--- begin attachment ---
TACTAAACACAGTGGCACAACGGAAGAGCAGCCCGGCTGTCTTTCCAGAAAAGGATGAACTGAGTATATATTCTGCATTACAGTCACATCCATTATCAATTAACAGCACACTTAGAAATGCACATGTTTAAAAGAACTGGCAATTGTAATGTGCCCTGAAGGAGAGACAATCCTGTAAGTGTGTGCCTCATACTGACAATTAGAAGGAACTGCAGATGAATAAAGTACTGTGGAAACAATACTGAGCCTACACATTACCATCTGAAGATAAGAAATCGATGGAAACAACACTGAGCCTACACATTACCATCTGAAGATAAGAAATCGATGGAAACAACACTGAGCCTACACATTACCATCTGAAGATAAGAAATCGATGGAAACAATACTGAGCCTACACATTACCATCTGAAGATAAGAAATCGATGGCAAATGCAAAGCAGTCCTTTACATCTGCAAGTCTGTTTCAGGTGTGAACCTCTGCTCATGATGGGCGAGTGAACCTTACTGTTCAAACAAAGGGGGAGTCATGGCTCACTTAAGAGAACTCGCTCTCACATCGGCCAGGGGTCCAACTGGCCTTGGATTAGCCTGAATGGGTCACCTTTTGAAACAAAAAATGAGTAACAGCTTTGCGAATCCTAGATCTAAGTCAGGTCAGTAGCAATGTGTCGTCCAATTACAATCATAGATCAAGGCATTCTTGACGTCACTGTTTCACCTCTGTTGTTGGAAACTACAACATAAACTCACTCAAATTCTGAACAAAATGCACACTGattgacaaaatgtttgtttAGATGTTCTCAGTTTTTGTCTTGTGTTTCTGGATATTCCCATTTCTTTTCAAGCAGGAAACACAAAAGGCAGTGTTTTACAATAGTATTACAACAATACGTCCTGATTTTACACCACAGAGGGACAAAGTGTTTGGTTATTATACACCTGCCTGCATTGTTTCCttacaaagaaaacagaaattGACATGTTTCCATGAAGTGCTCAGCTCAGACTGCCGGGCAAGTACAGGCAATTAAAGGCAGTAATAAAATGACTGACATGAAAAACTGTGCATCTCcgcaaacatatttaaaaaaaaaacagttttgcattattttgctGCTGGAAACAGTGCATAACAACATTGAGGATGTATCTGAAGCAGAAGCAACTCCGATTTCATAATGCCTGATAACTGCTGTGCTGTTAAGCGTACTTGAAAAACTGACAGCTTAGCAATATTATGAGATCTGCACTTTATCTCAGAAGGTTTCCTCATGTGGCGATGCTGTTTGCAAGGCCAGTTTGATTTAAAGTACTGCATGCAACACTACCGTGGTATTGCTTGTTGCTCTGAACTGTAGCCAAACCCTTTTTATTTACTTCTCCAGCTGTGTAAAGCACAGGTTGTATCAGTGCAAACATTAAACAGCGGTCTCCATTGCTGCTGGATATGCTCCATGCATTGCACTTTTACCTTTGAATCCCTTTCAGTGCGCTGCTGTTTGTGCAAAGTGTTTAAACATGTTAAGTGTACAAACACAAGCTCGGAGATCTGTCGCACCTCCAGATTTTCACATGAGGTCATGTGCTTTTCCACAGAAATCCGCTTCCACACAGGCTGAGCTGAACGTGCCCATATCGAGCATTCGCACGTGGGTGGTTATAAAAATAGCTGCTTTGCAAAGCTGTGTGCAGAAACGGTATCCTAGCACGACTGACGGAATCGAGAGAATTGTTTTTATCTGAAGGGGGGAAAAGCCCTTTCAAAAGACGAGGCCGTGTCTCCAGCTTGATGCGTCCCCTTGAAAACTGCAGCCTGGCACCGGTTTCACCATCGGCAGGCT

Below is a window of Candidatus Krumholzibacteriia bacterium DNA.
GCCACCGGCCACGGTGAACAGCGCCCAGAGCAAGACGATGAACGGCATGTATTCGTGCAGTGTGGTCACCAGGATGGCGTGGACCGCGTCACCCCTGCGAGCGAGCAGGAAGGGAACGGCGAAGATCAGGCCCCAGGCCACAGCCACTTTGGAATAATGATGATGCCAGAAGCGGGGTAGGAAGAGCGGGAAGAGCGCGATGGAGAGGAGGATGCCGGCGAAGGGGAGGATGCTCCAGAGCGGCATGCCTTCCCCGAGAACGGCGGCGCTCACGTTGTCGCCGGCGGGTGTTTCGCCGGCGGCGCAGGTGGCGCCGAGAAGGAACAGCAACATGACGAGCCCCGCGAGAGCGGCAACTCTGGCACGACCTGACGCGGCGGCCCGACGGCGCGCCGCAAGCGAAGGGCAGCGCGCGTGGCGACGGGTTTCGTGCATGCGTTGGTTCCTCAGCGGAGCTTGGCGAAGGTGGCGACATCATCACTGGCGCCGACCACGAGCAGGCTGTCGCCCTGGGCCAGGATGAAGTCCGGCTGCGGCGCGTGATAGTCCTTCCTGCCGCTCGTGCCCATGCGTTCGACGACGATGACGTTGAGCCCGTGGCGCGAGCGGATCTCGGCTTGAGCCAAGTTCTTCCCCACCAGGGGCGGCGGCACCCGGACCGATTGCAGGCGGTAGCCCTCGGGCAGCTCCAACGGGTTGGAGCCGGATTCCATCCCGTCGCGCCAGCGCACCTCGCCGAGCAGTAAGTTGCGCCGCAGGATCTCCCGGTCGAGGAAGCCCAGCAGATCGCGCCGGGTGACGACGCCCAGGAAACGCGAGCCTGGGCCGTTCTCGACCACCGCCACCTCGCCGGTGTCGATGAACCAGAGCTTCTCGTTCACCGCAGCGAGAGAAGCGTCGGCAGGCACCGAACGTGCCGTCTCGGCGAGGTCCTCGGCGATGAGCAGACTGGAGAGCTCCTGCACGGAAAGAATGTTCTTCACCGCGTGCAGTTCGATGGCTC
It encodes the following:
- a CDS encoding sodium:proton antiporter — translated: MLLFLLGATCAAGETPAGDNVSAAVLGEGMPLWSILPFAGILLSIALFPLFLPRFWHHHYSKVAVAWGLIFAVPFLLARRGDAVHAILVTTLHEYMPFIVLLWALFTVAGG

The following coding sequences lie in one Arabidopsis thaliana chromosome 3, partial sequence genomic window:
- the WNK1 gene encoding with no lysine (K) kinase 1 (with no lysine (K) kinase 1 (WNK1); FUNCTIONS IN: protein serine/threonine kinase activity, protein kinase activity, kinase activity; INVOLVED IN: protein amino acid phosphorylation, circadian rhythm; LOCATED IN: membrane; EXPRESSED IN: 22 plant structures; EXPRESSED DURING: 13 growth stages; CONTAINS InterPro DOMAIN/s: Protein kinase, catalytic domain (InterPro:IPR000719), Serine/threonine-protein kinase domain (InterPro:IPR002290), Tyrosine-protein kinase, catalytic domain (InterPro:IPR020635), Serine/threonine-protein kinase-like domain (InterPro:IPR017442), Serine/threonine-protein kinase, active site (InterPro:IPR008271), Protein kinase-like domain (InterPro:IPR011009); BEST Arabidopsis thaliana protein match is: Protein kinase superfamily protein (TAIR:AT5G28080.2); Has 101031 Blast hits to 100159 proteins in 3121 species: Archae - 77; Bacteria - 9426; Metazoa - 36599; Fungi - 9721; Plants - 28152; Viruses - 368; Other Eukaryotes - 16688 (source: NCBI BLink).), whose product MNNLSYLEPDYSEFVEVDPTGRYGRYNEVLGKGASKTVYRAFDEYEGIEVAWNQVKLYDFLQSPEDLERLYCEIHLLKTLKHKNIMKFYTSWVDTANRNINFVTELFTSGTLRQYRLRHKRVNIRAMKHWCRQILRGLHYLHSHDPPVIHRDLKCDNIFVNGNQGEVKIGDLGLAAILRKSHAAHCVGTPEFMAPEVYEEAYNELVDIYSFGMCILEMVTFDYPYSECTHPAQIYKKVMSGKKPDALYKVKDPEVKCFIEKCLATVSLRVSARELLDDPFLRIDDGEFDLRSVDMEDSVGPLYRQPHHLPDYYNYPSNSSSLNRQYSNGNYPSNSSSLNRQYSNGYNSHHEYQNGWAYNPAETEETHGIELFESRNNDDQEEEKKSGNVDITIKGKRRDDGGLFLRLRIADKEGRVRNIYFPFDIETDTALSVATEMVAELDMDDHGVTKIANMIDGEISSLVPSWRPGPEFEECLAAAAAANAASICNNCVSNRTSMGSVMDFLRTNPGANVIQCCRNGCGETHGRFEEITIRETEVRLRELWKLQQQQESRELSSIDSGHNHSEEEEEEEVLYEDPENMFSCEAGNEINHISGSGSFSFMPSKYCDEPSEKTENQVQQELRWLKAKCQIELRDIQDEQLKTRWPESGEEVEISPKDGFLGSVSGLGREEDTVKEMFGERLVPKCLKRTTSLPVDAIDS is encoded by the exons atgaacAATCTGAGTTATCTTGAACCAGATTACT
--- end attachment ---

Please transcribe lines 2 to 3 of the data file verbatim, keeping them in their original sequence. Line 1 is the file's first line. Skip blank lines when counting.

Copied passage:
Below is a window of Candidatus Krumholzibacteriia bacterium DNA.
GCCACCGGCCACGGTGAACAGCGCCCAGAGCAAGACGATGAACGGCATGTATTCGTGCAGTGTGGTCACCAGGATGGCGTGGACCGCGTCACCCCTGCGAGCGAGCAGGAAGGGAACGGCGAAGATCAGGCCCCAGGCCACAGCCACTTTGGAATAATGATGATGCCAGAAGCGGGGTAGGAAGAGCGGGAAGAGCGCGATGGAGAGGAGGATGCCGGCGAAGGGGAGGATGCTCCAGAGCGGCATGCCTTCCCCGAGAACGGCGGCGCTCACGTTGTCGCCGGCGGGTGTTTCGCCGGCGGCGCAGGTGGCGCCGAGAAGGAACAGCAACATGACGAGCCCCGCGAGAGCGGCAACTCTGGCACGACCTGACGCGGCGGCCCGACGGCGCGCCGCAAGCGAAGGGCAGCGCGCGTGGCGACGGGTTTCGTGCATGCGTTGGTTCCTCAGCGGAGCTTGGCGAAGGTGGCGACATCATCACTGGCGCCGACCACGAGCAGGCTGTCGCCCTGGGCCAGGATGAAGTCCGGCTGCGGCGCGTGATAGTCCTTCCTGCCGCTCGTGCCCATGCGTTCGACGACGATGACGTTGAGCCCGTGGCGCGAGCGGATCTCGGCTTGAGCCAAGTTCTTCCCCACCAGGGGCGGCGGCACCCGGACCGATTGCAGGCGGTAGCCCTCGGGCAGCTCCAACGGGTTGGAGCCGGATTCCATCCCGTCGCGCCAGCGCACCTCGCCGAGCAGTAAGTTGCGCCGCAGGATCTCCCGGTCGAGGAAGCCCAGCAGATCGCGCCGGGTGACGACGCCCAGGAAACGCGAGCCTGGGCCGTTCTCGACCACCGCCACCTCGCCGGTGTCGATGAACCAGAGCTTCTCGTTCACCGCAGCGAGAGAAGCGTCGGCAGGCACCGAACGTGCCGTCTCGGCGAGGTCCTCGGCGATGAGCAGACTGGAGAGCTCCTGCACGGAAAGAATGTTCTTCACCGCGTGCAGTTCGATGGCTC